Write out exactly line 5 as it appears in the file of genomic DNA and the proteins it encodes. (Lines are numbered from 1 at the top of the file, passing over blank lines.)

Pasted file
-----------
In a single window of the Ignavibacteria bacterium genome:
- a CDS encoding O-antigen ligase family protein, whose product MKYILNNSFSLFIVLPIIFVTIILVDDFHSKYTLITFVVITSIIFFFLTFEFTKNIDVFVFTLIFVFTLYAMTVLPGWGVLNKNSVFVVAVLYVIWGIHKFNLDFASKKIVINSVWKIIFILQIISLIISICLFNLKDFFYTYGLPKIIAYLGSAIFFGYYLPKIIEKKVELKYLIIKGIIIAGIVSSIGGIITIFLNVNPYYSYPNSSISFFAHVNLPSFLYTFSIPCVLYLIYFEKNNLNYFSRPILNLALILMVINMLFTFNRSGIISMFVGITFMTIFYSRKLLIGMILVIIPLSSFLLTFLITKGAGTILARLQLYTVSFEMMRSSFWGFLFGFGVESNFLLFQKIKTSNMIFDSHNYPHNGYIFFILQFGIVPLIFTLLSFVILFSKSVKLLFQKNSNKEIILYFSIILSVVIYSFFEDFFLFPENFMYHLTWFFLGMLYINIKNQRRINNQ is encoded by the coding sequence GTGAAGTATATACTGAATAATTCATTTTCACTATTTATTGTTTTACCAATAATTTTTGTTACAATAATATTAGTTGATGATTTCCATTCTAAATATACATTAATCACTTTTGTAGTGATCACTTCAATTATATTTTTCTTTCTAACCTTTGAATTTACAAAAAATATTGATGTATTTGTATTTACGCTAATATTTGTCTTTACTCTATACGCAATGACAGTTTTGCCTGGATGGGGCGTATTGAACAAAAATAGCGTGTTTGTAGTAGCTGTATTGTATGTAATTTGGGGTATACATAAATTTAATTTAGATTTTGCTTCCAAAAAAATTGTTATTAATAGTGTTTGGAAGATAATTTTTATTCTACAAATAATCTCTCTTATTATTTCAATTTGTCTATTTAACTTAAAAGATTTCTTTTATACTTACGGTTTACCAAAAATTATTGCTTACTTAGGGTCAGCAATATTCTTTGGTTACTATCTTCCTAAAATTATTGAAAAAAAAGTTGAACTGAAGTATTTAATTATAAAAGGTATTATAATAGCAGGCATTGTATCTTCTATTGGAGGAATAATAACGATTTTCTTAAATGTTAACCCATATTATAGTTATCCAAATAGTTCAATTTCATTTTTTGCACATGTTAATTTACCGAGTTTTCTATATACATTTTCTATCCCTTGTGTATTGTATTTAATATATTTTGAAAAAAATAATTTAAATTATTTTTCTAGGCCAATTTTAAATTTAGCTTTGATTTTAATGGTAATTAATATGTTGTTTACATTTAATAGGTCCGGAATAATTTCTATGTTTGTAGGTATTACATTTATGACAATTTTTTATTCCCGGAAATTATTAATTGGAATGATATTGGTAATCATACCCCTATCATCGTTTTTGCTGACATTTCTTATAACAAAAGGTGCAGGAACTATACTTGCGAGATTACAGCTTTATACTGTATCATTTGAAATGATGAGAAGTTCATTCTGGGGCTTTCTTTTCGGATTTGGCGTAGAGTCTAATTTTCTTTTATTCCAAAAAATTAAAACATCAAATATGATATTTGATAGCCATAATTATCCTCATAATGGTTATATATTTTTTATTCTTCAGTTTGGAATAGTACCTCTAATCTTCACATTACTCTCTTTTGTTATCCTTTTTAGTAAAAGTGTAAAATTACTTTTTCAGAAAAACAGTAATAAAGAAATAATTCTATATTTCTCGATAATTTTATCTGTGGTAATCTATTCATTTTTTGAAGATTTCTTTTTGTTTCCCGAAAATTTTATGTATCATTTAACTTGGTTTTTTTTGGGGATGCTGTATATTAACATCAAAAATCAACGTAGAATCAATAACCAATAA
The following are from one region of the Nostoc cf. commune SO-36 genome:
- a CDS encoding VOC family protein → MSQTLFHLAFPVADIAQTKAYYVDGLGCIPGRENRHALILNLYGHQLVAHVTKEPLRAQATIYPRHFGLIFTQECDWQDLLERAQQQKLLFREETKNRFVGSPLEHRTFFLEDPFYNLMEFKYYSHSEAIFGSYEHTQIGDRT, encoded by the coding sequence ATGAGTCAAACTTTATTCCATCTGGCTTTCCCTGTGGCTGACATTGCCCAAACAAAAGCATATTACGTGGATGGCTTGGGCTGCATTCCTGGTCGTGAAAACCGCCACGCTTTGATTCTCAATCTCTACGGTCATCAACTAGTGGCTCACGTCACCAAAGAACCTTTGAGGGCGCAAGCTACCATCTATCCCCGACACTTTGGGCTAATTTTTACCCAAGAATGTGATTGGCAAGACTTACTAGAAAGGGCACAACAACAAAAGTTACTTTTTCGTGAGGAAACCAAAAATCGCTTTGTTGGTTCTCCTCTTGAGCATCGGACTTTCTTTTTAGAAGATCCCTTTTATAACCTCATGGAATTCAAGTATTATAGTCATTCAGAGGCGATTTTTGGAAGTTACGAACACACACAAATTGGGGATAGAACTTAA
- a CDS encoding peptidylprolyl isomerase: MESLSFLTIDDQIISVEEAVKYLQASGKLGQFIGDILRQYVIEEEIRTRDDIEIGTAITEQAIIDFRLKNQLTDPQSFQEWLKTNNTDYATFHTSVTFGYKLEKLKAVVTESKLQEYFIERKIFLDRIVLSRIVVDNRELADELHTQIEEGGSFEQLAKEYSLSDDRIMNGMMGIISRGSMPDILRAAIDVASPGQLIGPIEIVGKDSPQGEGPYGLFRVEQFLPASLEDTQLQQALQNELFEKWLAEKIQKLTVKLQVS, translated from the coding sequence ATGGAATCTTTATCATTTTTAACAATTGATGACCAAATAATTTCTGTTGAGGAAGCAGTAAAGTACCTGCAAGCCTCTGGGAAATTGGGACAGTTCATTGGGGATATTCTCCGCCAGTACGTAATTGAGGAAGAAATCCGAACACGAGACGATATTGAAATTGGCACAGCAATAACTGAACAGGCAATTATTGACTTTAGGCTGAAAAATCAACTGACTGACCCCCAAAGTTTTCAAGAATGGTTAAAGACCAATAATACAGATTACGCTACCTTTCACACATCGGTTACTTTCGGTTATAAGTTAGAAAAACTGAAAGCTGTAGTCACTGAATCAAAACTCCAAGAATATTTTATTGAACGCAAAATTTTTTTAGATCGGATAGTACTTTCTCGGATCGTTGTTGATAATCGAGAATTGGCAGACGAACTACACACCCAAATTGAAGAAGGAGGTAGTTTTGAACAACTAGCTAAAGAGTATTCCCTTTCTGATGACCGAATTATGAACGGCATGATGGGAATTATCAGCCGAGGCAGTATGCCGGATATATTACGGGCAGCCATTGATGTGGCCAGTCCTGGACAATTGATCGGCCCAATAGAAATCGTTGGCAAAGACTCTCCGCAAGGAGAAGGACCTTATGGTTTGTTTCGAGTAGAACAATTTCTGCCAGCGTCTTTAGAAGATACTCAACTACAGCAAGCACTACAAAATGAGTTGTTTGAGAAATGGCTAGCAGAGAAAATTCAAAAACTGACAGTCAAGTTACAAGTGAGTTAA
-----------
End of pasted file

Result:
- a CDS encoding peptidylprolyl isomerase: MESLSFLTIDDQIISVEEAVKYLQASGKLGQFIGDILRQYVIEEEIRTRDDIEIGTAITEQAIIDFRLKNQLTDPQSFQEWLKTNNTDYATFHTSVTFGYKLEKLKAVVTESKLQEYFIERKIFLDRIVLSRIVVDNRELADELHTQIEEGGSFEQLAKEYSLSDDRIMNGMMGIISRGSMPDILRAAIDVASPGQLIGPIEIVGKDSPQGEGPYGLFRVEQFLPASLEDTQLQQALQNELFEKWLAEKIQKLTVKLQVS, translated from the coding sequence ATGGAATCTTTATCATTTTTAACAATTGATGACCAAATAATTTCTGTTGAGGAAGCAGTAAAGTACCTGCAAGCCTCTGGGAAATTGGGACAGTTCATTGGGGATATTCTCCGCCAGTACGTAATTGAGGAAGAAATCCGAACACGAGACGATATTGAAATTGGCACAGCAATAACTGAACAGGCAATTATTGACTTTAGGCTGAAAAATCAACTGACTGACCCCCAAAGTTTTCAAGAATGGTTAAAGACCAATAATACAGATTACGCTACCTTTCACACATCGGTTACTTTCGGTTATAAGTTAGAAAAACTGAAAGCTGTAGTCACTGAATCAAAACTCCAAGAATATTTTATTGAACGCAAAATTTTTTTAGATCGGATAGTACTTTCTCGGATCGTTGTTGATAATCGAGAATTGGCAGACGAACTACACACCCAAATTGAAGAAGGAGGTAGTTTTGAACAACTAGCTAAAGAGTATTCCCTTTCTGATGACCGAATTATGAACGGCATGATGGGAATTATCAGCCGAGGCAGTATGCCGGATATATTACGGGCAGCCATTGATGTGGCCAGTCCTGGACAATTGATCGGCCCAATAGAAATCGTTGGCAAAGACTCTCCGCAAGGAGAAGGACCTTATGGTTTGTTTCGAGTAGAACAATTTCTGCCAGCGTCTTTAGAAGATACTCAACTACAGCAAGCACTACAAAATGAGTTGTTTGAGAAATGGCTAGCAGAGAAAATTCAAAAACTGACAGTCAAGTTACAAGTGAGTTAA